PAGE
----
Bank of England staffers have a very unusual language coach – Dr Seuss. They realized that the children’s author could be adopted to make their communication easily understood by the general public.
The bank’s former deputy governor for markets Dame Nemat ‘Minouche’ Shafik revealed this during the at the annual literature festival Hay Festival on Sunday. She informed that earlier the bank found that only one in five people could understand its inflation report.
“Dr Seuss was a master at using simple language, at getting children to read. We did a little research at the Bank of England on the linguistic complexity of our own publications and found that our typical publications, like our inflation report, were only accessible to one in five of the population of the UK, given average literacy levels,” said Shafik to explain why the bankers went looking for help to a children’s author. She added that BoE had analyzed ‘The Cat in the Hat’ author’s writings soon after the inflation report came out.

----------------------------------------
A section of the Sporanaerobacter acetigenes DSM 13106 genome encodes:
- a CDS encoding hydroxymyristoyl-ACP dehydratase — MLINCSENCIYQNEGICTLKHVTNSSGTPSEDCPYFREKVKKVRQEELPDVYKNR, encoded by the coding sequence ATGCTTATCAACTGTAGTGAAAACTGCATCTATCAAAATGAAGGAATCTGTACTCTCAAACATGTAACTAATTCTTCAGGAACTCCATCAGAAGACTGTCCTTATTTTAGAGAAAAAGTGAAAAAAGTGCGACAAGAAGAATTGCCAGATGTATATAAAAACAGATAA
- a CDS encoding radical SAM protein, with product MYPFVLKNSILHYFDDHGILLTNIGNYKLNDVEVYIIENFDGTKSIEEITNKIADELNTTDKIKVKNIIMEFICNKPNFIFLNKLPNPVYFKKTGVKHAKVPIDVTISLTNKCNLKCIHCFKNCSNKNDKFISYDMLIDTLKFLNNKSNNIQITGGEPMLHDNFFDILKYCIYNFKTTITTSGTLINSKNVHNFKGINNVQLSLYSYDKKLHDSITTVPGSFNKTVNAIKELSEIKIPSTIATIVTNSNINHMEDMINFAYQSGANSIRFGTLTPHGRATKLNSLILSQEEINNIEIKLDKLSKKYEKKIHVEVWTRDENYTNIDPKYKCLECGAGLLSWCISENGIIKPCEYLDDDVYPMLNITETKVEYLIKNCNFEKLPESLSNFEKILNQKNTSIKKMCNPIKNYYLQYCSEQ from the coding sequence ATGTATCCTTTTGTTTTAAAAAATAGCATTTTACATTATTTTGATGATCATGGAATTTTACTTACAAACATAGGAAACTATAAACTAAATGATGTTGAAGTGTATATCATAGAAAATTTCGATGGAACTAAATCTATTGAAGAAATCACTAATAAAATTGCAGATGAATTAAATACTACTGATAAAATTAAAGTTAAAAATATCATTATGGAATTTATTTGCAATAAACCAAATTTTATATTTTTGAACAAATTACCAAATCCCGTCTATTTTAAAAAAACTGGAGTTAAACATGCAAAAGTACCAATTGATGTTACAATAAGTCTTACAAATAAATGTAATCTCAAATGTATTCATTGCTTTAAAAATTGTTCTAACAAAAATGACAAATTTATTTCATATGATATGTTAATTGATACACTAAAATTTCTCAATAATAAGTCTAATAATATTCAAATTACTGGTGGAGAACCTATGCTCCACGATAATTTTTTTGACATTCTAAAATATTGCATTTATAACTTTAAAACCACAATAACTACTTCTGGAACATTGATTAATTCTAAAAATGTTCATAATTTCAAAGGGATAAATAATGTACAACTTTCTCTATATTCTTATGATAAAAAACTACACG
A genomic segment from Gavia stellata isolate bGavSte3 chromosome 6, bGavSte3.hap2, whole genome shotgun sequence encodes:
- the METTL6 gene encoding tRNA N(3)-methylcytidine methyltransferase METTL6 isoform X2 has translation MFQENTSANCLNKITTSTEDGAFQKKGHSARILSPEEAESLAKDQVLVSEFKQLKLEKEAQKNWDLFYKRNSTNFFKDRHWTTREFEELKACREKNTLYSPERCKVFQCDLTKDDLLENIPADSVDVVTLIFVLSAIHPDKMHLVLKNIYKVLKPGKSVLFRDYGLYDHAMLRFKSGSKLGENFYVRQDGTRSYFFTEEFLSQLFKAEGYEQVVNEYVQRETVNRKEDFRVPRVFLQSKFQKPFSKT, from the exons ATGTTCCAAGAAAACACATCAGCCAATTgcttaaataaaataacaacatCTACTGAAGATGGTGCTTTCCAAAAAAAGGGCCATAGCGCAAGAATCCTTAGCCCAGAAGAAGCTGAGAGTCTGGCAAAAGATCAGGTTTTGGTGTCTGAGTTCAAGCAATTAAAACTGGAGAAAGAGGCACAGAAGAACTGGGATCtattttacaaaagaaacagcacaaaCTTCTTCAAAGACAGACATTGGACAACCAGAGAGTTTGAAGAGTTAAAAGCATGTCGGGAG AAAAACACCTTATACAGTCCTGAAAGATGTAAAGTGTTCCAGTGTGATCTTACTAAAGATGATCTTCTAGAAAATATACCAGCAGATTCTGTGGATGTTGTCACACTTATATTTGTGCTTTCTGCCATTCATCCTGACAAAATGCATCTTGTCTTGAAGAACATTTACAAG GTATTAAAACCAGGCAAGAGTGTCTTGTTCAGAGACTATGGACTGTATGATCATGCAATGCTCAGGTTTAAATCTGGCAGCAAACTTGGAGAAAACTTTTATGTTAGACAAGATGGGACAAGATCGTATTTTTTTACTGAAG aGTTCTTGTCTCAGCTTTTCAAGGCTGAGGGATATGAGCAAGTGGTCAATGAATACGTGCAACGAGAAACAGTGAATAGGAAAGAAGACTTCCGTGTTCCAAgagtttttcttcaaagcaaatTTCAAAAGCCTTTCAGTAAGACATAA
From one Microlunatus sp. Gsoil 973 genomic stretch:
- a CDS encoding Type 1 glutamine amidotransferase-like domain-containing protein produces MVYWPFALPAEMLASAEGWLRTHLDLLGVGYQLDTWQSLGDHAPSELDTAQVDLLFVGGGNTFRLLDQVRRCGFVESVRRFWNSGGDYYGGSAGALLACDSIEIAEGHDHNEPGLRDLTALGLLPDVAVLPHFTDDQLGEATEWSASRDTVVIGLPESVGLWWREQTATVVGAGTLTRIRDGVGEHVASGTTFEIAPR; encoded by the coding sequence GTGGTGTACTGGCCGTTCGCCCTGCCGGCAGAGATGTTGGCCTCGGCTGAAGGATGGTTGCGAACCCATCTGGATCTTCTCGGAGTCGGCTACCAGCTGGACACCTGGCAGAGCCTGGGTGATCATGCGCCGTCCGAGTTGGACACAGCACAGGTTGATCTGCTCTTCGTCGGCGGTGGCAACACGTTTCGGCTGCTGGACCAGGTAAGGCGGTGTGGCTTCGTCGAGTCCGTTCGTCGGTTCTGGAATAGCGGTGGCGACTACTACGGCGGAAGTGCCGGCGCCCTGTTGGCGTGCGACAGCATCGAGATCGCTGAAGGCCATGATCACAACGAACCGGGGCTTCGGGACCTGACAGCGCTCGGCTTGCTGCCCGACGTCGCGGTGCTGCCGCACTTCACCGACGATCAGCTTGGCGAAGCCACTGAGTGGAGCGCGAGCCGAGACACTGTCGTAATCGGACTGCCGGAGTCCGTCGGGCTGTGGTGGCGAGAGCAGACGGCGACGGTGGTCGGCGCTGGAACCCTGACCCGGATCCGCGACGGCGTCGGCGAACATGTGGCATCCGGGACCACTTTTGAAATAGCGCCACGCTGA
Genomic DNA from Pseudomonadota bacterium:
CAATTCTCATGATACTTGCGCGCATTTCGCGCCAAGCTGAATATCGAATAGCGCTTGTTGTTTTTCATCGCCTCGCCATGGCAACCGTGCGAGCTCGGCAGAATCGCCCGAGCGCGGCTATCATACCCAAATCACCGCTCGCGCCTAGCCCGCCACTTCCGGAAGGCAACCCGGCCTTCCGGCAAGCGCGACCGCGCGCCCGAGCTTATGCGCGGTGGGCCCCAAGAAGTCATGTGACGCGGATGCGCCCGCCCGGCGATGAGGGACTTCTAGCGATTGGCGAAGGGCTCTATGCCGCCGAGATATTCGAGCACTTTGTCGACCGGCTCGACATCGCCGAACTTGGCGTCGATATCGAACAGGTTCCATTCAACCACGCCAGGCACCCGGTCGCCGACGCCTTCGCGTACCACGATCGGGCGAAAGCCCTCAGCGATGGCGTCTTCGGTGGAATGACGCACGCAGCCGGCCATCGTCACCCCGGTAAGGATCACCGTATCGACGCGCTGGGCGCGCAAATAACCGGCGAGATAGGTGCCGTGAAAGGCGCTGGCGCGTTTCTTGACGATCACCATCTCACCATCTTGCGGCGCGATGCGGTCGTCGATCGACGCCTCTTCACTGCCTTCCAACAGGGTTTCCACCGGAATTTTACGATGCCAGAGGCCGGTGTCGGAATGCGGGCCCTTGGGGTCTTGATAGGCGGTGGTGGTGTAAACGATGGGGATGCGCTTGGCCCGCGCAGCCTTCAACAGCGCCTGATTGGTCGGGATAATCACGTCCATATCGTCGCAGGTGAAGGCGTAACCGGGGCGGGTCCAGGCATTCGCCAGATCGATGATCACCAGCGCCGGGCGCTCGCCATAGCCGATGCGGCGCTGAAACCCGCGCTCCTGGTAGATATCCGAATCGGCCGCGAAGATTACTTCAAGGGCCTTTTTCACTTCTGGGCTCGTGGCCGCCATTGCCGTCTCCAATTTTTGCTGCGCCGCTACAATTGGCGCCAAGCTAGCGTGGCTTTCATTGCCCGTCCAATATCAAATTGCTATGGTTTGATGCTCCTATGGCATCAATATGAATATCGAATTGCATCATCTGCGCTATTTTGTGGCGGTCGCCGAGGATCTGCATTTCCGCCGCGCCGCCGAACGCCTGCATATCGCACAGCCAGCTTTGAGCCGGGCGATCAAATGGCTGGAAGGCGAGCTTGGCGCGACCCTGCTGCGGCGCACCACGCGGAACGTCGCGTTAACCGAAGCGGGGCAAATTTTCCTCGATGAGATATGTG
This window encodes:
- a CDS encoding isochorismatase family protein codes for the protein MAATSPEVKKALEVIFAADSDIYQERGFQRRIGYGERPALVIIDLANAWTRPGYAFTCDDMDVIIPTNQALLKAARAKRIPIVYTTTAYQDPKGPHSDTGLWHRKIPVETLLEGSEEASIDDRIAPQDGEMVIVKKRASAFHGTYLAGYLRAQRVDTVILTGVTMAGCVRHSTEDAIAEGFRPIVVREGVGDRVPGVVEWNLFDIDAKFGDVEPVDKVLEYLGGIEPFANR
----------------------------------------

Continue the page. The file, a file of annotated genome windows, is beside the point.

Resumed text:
Commenting about the low understanding of the reports, she said, “Clearly that’s not good enough. It’s not about dumbing down … the people who really know their stuff can explain things in simple and accessible language.’
The former banker informed that United Kingdom’s central bank made its staffers read the classic children’s books in search of examples of ‘very simple language and very short words.’
Shafik argued that economists often failed to engage with the general public because of their dry and logical manner of communication. She acknowledged the need for making an effort to tell the economic stories with much more clarity.